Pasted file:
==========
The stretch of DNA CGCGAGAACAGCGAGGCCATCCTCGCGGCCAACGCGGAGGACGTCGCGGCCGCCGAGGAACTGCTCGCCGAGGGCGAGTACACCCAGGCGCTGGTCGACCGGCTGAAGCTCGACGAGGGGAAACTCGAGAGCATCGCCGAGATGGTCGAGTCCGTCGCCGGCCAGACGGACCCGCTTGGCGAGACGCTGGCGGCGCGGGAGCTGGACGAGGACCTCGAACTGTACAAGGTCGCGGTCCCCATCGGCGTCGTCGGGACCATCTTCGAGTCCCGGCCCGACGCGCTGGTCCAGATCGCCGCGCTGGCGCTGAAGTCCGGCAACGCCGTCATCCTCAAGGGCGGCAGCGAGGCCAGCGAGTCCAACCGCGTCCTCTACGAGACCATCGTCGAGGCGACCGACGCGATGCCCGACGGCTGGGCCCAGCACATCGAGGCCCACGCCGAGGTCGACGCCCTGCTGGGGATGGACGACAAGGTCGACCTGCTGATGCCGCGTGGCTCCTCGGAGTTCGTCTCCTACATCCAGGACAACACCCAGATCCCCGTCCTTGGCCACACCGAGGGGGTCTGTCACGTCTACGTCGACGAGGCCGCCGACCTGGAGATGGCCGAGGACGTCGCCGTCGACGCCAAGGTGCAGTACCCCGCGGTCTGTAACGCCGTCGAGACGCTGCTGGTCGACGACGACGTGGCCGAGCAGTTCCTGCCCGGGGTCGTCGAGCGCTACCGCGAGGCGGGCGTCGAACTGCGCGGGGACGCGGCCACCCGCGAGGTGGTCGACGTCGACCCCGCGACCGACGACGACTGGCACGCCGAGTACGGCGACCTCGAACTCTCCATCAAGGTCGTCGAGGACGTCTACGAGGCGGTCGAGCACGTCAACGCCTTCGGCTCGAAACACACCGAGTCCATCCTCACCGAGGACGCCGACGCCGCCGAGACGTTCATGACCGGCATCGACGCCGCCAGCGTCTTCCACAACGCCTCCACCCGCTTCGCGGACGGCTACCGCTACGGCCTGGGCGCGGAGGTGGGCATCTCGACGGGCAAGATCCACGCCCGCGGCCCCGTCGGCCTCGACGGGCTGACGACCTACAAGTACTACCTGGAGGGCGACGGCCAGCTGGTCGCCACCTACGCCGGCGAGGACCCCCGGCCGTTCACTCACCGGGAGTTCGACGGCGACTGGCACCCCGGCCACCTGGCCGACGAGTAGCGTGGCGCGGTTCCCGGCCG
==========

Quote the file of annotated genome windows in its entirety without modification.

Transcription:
The stretch of DNA CGCGAGAACAGCGAGGCCATCCTCGCGGCCAACGCGGAGGACGTCGCGGCCGCCGAGGAACTGCTCGCCGAGGGCGAGTACACCCAGGCGCTGGTCGACCGGCTGAAGCTCGACGAGGGGAAACTCGAGAGCATCGCCGAGATGGTCGAGTCCGTCGCCGGCCAGACGGACCCGCTTGGCGAGACGCTGGCGGCGCGGGAGCTGGACGAGGACCTCGAACTGTACAAGGTCGCGGTCCCCATCGGCGTCGTCGGGACCATCTTCGAGTCCCGGCCCGACGCGCTGGTCCAGATCGCCGCGCTGGCGCTGAAGTCCGGCAACGCCGTCATCCTCAAGGGCGGCAGCGAGGCCAGCGAGTCCAACCGCGTCCTCTACGAGACCATCGTCGAGGCGACCGACGCGATGCCCGACGGCTGGGCCCAGCACATCGAGGCCCACGCCGAGGTCGACGCCCTGCTGGGGATGGACGACAAGGTCGACCTGCTGATGCCGCGTGGCTCCTCGGAGTTCGTCTCCTACATCCAGGACAACACCCAGATCCCCGTCCTTGGCCACACCGAGGGGGTCTGTCACGTCTACGTCGACGAGGCCGCCGACCTGGAGATGGCCGAGGACGTCGCCGTCGACGCCAAGGTGCAGTACCCCGCGGTCTGTAACGCCGTCGAGACGCTGCTGGTCGACGACGACGTGGCCGAGCAGTTCCTGCCCGGGGTCGTCGAGCGCTACCGCGAGGCGGGCGTCGAACTGCGCGGGGACGCGGCCACCCGCGAGGTGGTCGACGTCGACCCCGCGACCGACGACGACTGGCACGCCGAGTACGGCGACCTCGAACTCTCCATCAAGGTCGTCGAGGACGTCTACGAGGCGGTCGAGCACGTCAACGCCTTCGGCTCGAAACACACCGAGTCCATCCTCACCGAGGACGCCGACGCCGCCGAGACGTTCATGACCGGCATCGACGCCGCCAGCGTCTTCCACAACGCCTCCACCCGCTTCGCGGACGGCTACCGCTACGGCCTGGGCGCGGAGGTGGGCATCTCGACGGGCAAGATCCACGCCCGCGGCCCCGTCGGCCTCGACGGGCTGACGACCTACAAGTACTACCTGGAGGGCGACGGCCAGCTGGTCGCCACCTACGCCGGCGAGGACCCCCGGCCGTTCACTCACCGGGAGTTCGACGGCGACTGGCACCCCGGCCACCTGGCCGACGAGTAGCGTGGCGCGGTTCCCGGCCG